A forum to exchange tips and tricks used when designing engineering prototypes.
After discovering the challenge of printing on a non heated build plate, it became obvious what some of the problems were.
A clean dust free plate, and the solution was a tacky roller, the one I use is 6" wide.
A sticky plate is achieved by using a glue stick.
Printing with PLA most of the time this works pretty well.
The design consideration is the direction I might print the object. Avoid large open spaces if they are not critical to the function of the object. Ease of remove also a consideration. Using a heated build plate it is best to let it cool down first to room temperature before removing the object.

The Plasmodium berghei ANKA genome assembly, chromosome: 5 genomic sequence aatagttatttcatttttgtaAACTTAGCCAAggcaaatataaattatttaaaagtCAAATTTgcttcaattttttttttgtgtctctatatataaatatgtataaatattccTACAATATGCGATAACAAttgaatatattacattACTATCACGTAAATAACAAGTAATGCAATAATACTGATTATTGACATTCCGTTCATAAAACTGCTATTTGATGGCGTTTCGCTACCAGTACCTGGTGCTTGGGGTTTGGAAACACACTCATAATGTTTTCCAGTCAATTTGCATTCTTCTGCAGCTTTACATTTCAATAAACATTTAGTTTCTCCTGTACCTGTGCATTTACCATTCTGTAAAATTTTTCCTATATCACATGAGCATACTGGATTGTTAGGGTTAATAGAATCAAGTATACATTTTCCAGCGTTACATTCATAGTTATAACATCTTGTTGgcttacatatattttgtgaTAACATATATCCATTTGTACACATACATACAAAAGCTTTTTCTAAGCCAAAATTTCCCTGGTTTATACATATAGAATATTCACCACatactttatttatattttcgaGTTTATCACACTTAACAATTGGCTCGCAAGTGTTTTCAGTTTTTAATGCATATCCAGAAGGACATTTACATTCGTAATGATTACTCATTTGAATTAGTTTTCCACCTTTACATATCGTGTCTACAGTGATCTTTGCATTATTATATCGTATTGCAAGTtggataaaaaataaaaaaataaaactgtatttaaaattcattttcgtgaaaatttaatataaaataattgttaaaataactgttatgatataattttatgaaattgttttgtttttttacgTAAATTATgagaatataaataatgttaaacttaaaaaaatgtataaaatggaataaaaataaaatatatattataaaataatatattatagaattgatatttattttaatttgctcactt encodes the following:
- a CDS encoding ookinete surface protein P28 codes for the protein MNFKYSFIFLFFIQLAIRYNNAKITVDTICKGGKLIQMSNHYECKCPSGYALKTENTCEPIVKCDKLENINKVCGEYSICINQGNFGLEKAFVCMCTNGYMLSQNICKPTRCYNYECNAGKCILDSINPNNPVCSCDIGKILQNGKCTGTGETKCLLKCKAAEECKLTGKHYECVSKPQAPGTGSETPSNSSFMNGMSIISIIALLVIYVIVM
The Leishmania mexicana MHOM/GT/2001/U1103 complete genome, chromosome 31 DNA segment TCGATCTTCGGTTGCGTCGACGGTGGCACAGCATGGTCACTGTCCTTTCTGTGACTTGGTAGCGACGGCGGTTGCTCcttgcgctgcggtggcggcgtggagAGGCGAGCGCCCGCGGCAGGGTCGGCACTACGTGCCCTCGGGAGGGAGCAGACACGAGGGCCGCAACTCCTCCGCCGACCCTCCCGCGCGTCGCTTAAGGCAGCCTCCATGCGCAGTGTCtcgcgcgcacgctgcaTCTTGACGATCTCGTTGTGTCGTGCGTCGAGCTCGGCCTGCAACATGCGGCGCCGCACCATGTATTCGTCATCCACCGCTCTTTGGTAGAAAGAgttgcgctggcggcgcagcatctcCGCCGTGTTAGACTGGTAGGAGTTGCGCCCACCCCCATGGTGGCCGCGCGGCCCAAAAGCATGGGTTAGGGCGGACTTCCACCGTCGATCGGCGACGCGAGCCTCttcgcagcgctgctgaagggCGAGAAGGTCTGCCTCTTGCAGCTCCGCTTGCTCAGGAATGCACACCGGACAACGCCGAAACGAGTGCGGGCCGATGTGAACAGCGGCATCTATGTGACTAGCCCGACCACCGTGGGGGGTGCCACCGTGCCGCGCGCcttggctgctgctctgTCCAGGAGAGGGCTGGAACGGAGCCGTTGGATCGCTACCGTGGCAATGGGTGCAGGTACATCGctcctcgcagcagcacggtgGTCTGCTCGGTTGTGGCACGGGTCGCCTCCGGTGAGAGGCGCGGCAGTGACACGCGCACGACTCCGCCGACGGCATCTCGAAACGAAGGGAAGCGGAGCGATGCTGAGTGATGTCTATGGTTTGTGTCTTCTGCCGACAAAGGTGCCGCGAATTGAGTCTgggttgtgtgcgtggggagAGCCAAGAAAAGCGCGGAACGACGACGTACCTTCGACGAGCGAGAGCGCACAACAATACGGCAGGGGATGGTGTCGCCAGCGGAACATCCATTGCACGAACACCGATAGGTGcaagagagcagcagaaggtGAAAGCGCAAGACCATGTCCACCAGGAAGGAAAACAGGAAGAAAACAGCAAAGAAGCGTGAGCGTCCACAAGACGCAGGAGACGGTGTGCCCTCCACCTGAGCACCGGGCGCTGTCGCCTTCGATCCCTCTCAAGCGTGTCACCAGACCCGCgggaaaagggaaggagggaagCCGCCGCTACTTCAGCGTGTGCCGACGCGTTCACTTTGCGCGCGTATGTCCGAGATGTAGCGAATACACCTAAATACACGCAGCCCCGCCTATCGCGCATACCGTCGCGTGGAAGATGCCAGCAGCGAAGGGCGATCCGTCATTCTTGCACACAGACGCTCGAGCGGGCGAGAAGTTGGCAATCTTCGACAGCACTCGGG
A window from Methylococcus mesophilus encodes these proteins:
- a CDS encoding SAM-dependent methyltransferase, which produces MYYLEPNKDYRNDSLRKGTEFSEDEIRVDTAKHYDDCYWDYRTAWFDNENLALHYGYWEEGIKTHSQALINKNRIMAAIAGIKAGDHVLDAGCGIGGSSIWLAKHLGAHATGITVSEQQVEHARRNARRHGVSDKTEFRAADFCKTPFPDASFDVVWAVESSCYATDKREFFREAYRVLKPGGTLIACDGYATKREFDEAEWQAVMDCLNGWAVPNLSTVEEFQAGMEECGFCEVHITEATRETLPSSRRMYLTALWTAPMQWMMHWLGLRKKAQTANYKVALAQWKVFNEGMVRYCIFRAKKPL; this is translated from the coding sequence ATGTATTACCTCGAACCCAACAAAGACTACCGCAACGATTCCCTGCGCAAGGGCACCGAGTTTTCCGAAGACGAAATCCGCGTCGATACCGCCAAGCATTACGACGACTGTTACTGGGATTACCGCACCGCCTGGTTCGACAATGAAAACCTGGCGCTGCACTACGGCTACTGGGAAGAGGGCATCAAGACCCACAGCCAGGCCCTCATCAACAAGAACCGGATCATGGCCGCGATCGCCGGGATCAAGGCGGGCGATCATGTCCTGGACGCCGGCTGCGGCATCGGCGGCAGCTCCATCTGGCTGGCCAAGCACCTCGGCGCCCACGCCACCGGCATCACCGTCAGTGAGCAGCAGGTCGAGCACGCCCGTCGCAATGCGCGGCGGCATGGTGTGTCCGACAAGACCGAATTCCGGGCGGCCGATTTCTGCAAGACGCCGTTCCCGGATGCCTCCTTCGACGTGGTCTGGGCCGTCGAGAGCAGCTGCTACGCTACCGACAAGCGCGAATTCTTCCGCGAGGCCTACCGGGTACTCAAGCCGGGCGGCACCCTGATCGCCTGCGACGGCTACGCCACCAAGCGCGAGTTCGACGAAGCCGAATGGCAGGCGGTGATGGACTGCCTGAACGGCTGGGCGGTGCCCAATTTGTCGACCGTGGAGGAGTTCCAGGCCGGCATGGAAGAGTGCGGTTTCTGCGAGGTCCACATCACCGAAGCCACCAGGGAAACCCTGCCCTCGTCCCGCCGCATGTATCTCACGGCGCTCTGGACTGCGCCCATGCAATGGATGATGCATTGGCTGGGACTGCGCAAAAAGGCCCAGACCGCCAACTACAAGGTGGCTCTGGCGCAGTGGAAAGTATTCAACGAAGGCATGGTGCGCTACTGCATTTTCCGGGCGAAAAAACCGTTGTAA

A cold build plate issue is making it stick, removal is simple, and best or easier if you have provided a edge, radius or chamfer at the bottom, once said you could move the world with a large enough lever, the radius and or chamfer provides that opportunity.
I have been using a cold plate for over a year now, and have had good overall results. I'm using an old 12"x12" bathroom mirror tile that I saved when remodeling one of my bathrooms. It was fabricated 70's or 80's (bought the house in 2002, and it was already there :D). I've been using Elmer's Purple glue sticks with very good success. I keep it on and simply supplement the coating after 10 or so prints or less. It's worked for PLA, ABS with 20-40mm brim, and PETG with 0-5mm brim, depending on the geometry.
I use Slic3r and always set the first layer to 0.3mm, and calibrate the stage to give me 0.25-0.30mm actual first layer.
permision to join..tq